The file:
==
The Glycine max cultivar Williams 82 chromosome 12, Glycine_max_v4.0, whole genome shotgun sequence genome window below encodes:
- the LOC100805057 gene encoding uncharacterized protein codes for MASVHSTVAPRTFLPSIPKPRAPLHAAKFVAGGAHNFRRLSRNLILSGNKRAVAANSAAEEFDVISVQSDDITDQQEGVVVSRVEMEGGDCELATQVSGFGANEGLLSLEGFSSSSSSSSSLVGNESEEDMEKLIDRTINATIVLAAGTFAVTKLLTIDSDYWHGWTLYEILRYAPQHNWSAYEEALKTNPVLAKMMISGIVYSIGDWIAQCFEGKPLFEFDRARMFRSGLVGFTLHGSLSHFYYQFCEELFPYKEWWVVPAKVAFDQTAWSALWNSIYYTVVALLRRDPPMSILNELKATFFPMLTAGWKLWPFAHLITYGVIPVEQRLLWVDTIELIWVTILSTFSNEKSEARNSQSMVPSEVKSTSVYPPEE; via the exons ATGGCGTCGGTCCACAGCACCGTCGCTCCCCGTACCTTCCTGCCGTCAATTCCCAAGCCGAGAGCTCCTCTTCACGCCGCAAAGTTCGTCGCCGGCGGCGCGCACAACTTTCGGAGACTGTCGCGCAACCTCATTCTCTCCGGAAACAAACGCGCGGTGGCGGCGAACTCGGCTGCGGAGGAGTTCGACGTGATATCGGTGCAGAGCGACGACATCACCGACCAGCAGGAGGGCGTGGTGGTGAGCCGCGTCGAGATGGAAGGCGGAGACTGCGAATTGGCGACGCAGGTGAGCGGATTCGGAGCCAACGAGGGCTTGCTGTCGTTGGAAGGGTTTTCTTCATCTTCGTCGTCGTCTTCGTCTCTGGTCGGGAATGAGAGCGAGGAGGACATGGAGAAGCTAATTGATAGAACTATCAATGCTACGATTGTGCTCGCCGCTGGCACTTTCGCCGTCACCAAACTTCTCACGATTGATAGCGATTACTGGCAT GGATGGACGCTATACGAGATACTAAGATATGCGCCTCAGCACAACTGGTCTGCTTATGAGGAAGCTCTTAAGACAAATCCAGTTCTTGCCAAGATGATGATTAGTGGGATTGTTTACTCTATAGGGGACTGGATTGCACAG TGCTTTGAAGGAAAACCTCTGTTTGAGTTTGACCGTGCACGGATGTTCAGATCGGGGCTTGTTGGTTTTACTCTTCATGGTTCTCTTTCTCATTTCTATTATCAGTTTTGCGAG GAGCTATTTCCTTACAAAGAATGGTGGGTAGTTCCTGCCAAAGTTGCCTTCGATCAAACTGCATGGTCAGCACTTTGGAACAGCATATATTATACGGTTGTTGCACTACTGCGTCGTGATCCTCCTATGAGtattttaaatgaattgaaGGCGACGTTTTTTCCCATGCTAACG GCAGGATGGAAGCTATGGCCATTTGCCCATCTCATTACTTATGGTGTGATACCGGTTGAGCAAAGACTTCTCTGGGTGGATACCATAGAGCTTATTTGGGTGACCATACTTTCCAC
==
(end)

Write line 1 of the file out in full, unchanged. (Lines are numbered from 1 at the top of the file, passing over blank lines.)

The Glycine max cultivar Williams 82 chromosome 12, Glycine_max_v4.0, whole genome shotgun sequence genome window below encodes: